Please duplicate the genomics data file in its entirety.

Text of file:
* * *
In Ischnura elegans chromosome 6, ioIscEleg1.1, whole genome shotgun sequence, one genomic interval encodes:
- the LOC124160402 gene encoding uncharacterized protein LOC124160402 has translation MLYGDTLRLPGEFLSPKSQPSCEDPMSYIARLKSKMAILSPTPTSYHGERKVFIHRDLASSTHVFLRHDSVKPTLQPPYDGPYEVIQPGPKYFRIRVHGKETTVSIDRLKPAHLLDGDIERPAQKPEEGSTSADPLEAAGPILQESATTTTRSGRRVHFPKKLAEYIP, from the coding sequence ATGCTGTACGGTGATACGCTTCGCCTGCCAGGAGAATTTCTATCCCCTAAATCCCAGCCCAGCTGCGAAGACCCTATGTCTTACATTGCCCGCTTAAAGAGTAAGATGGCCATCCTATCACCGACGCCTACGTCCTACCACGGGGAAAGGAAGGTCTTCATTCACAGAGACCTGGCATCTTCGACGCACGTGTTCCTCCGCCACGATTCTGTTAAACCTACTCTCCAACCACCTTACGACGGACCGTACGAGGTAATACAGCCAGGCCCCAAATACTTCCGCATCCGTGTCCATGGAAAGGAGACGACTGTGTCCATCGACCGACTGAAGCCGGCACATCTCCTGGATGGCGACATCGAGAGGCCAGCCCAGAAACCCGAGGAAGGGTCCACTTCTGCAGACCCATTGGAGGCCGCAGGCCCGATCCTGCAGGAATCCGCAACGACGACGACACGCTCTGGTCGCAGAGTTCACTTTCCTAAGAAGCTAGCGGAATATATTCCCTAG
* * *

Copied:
In Ischnura elegans chromosome 6, ioIscEleg1.1, whole genome shotgun sequence, one genomic interval encodes:
- the LOC124160402 gene encoding uncharacterized protein LOC124160402 has translation MLYGDTLRLPGEFLSPKSQPSCEDPMSYIARLKSKMAILSPTPTSYHGERKVFIHRDLASSTHVFLRHDSVKPTLQPPYDGPYEVIQPGPKYFRIRVHGKETTVSIDRLKPAHLLDGDIERPAQKPEEGSTSADPLEAAGPILQESATTTTRSGRRVHFPKKLAEYIP, from the coding sequence ATGCTGTACGGTGATACGCTTCGCCTGCCAGGAGAATTTCTATCCCCTAAATCCCAGCCCAGCTGCGAAGACCCTATGTCTTACATTGCCCGCTTAAAGAGTAAGATGGCCATCCTATCACCGACGCCTACGTCCTACCACGGGGAAAGGAAGGTCTTCATTCACAGAGACCTGGCATCTTCGACGCACGTGTTCCTCCGCCACGATTCTGTTAAACCTACTCTCCAACCACCTTACGACGGACCGTACGAGGTAATACAGCCAGGCCCCAAATACTTCCGCATCCGTGTCCATGGAAAGGAGACGACTGTGTCCATCGACCGACTGAAGCCGGCACATCTCCTGGATGGCGACATCGAGAGGCCAGCCCAGAAACCCGAGGAAGGGTCCACTTCTGCAGACCCATTGGAGGCCGCAGGCCCGATCCTGCAGGAATCCGCAACGACGACGACACGCTCTGGTCGCAGAGTTCACTTTCCTAAGAAGCTAGCGGAATATATTCCCTAG